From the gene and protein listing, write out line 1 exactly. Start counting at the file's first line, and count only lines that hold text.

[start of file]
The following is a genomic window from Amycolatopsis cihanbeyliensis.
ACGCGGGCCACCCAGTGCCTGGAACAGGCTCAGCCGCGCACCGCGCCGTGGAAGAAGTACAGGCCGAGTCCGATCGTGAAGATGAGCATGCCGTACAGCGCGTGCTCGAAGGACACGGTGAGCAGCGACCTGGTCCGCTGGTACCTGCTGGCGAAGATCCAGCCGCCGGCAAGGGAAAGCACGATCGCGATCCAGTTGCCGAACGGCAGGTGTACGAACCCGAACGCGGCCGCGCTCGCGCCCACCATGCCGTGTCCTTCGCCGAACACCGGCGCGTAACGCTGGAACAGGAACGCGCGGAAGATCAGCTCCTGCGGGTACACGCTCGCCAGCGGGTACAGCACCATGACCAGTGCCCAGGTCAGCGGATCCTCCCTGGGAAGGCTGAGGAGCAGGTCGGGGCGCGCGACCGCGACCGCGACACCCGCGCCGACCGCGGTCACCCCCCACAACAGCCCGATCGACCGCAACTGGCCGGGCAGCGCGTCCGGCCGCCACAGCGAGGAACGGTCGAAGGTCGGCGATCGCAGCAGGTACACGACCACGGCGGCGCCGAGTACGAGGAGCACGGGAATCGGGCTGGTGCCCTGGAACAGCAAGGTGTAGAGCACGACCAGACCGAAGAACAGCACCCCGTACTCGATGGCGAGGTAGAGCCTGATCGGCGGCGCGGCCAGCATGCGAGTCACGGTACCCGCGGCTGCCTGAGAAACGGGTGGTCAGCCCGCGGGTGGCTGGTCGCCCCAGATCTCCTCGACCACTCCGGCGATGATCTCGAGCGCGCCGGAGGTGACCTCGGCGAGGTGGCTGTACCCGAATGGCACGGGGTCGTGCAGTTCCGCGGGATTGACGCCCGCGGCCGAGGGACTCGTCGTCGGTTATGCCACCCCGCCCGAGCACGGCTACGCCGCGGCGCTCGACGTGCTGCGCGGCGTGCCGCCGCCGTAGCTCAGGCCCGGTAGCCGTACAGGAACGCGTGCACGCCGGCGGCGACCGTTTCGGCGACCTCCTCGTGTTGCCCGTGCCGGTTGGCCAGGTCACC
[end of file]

The following is a genomic window from Amycolatopsis cihanbeyliensis.